- Encourage annual skin exams
One of the most common cancers that firefighters are diagnosed with is skin cancer. Make sure that firefighters have annual head to toe skin exams for the best chance to detect cancer in an early stage.
- Have exercise equipment available
Exercising regularly can reduce the risk of being diagnosed with cancer.
- Eat healthier
Having a healthy diet can reduce the risk of being diagnosed with cancer.
- Fill out exposure forms after a fire incident
Firefighters should document known details whenever they are involved in fighting any type of fire.
- No tobacco policy
Departments should create and enforce a no tobacco policy in order to reduce the risk of members being diagnosed with cancer.
The following items will cost a considerable amount of money, but are extremely important for cancer prevention:
These are just a handful of tips unrelated to active firefighting that can decrease the risk of firefighters being diagnosed with cancer.
- Annual physical exam with cancer screenings
All firefighters should receive an annual physical exam that includes cancer screenings. Early detection is a huge factor when it comes to surviving cancer. If cancer is found in an earlier stage, the opportunity to treat the cancer is less expensive, and the firefighter can experience a better quality of life.
- Second set of fire gear
Ideally, firefighters should have a second set of gear. The second set should be switched into after a fire, so firefighters do not re-contaminate themselves.
- New carcinogen blocking hoods
There are several new hoods that are now available that block out carcinogen particulates. These hoods are expensive compared to the current style most departments wear. They are important because they protect the neck, which is one of the most absorbent areas of the body.
- Diesel exhaust systems
All stations should have a diesel exhaust system.
The closed source hose capture system is generally the best system. This system requires the most maintenance involved and compliance can be an issue.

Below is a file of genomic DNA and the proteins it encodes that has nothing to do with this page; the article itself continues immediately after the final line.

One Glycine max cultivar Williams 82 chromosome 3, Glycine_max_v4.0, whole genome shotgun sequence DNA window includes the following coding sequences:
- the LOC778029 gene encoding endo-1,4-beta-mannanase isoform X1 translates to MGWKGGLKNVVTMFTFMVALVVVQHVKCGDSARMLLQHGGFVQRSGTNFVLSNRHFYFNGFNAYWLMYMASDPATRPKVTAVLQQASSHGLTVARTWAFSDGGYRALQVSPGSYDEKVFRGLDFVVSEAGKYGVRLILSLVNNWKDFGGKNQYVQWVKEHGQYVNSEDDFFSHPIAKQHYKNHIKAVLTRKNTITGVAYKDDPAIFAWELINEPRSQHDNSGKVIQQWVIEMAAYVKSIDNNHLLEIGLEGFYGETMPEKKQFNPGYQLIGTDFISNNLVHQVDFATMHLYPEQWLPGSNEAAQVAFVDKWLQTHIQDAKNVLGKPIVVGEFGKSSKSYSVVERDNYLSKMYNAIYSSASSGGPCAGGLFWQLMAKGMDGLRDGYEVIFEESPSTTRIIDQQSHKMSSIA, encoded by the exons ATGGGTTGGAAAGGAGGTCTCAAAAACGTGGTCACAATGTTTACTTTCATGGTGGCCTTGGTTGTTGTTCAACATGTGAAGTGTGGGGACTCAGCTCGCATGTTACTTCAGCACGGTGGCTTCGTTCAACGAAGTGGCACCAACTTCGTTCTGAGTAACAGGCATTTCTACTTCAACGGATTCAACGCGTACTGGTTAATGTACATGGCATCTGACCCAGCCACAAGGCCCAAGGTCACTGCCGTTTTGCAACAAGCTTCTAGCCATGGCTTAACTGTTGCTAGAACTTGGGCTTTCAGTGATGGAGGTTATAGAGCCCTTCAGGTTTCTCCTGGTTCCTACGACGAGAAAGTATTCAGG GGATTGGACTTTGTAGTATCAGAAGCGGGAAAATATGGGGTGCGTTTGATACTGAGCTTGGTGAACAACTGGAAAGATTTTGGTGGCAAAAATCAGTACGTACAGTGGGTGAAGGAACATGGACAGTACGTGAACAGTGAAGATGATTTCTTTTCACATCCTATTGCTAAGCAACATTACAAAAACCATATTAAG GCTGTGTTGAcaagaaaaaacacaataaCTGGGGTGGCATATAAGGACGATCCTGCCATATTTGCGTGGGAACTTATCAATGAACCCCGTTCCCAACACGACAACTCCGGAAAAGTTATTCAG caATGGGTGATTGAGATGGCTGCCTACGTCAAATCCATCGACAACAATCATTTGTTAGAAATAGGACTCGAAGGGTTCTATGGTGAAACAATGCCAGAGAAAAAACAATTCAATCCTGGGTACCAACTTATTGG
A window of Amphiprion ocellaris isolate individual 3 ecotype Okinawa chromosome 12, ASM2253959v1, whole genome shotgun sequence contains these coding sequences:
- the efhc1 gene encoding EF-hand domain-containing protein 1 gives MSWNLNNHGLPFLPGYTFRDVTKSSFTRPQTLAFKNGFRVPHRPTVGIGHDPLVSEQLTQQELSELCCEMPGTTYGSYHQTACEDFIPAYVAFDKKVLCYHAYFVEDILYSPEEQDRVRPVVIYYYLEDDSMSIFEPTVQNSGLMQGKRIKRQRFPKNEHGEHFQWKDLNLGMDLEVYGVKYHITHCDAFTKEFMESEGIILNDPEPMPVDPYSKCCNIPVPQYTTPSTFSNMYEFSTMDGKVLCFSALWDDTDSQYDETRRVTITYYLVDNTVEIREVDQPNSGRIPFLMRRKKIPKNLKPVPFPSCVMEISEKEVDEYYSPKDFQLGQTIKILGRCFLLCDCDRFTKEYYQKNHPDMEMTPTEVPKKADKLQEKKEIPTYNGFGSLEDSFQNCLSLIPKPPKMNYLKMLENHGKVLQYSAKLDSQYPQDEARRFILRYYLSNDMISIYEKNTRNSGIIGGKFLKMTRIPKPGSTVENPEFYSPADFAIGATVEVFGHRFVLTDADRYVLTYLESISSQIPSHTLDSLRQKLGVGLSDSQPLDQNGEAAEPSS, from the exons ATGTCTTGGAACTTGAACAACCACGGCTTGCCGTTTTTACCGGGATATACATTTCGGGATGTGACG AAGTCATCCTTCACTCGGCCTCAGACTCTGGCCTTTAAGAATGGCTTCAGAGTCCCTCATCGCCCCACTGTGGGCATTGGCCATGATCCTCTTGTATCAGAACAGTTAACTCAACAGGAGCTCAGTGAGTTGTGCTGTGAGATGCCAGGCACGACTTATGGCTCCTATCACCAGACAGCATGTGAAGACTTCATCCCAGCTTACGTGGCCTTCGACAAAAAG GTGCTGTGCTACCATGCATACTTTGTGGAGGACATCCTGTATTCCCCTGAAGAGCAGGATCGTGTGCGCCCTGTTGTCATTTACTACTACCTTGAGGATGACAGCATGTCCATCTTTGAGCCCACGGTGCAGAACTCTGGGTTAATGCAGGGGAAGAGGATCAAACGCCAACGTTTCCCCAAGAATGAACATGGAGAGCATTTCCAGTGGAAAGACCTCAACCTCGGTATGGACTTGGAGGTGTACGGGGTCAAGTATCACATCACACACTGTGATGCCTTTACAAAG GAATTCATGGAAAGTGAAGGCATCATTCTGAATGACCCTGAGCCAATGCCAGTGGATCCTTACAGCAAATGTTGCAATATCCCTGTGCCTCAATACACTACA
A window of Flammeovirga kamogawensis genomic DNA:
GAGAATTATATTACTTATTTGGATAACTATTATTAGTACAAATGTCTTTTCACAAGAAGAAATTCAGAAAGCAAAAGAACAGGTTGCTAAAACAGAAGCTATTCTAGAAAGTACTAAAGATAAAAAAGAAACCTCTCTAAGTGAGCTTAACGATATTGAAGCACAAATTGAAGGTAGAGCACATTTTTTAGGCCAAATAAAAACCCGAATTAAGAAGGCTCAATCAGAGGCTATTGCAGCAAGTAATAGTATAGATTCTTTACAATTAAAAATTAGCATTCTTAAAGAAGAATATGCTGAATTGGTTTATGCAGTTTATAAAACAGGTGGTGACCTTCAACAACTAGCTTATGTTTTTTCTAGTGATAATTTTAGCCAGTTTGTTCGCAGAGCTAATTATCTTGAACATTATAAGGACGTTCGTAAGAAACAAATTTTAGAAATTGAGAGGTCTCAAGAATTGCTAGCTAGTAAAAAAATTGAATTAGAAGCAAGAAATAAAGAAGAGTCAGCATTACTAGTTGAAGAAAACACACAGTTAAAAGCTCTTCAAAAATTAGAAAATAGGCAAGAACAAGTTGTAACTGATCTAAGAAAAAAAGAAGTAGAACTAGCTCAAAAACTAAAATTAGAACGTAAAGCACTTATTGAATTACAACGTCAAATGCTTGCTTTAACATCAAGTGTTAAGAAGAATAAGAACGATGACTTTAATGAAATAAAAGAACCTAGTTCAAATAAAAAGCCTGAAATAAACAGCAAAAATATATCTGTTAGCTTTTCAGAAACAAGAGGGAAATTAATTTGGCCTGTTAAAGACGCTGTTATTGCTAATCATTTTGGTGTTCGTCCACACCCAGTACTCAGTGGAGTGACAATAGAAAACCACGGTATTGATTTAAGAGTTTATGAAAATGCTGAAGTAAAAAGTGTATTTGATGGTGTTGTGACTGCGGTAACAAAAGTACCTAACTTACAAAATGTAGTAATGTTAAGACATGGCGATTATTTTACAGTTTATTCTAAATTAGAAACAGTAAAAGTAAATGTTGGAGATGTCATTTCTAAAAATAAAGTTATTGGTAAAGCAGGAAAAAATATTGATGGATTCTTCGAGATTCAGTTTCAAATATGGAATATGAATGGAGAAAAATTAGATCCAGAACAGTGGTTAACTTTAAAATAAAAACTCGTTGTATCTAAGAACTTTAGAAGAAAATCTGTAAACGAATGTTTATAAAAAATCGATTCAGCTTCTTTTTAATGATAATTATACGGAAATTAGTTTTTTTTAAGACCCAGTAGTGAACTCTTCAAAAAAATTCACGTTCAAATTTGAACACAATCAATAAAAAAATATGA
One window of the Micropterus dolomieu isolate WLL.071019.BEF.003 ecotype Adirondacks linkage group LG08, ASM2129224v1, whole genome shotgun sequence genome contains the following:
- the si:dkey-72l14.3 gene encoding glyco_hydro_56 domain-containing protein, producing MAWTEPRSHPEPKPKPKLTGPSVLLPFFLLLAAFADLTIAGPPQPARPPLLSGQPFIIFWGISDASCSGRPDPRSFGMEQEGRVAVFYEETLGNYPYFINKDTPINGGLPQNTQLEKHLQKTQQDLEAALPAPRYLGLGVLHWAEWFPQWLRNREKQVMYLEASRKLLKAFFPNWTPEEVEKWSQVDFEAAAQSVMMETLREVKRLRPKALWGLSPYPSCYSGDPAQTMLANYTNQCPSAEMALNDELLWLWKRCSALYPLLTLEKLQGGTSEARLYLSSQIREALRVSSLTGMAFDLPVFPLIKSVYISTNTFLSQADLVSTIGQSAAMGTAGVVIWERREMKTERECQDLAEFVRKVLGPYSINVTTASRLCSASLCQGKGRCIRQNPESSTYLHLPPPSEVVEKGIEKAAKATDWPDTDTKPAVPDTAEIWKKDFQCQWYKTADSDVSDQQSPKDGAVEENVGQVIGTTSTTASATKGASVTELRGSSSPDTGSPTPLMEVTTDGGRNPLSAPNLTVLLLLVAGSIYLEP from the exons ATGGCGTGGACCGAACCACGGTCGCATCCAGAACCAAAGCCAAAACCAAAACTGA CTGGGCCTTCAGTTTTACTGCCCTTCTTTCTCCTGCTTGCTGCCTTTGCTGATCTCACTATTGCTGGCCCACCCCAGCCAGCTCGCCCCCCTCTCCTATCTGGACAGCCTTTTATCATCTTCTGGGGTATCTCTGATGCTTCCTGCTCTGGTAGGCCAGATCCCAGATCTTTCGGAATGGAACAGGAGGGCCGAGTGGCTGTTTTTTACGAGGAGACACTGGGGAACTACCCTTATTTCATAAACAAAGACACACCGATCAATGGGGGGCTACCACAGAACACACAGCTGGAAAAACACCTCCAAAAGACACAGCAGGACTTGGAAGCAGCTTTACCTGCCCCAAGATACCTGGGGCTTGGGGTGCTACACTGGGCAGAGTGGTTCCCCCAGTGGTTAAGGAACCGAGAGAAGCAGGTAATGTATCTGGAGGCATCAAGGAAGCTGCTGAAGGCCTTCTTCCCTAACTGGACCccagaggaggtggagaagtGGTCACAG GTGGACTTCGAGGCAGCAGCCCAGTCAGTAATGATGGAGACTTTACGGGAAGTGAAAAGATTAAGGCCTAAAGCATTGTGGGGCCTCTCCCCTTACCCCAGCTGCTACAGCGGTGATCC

The open source vent system is the next best option. This system offers little maintenance, but can still leave diesel exhaust residue throughout the station.
The direct source capture diesel exhaust system decreases the amount of diesel exhaust particulates. These particulates can be invisible to the naked eye.
Although these measures will cost some money up front, in the long run they will save a substantial amount of money. Initializing these steps throughout departments will give firefighters the best chance of having a long and healthy career, which is priceless.
The Firefighter Cancer Consultants specialize in assisting individual fire departments in taking the proper actions to reduce their member’s chances of being diagnosed with occupational cancer. This includes:
- Fire Station Inspections
- Analysis of pertinent policies and procedures related to firefighter cancer
- Interviews with department personnel to gain an understanding of how the department functions on the fire scene and back at the firehouse
- Action Plan Reports that detail specific recommendations departments can implement is based on NFPA standards and scientific studies
- Sample policy binder that shows various policies and procedures that have been collected from across the country regarding firefighter cancer
- Eye-opening department-specific firefighter cancer awareness, prevention and support training for all department members
More information can be found at:
Direct Phone: 937.604.3611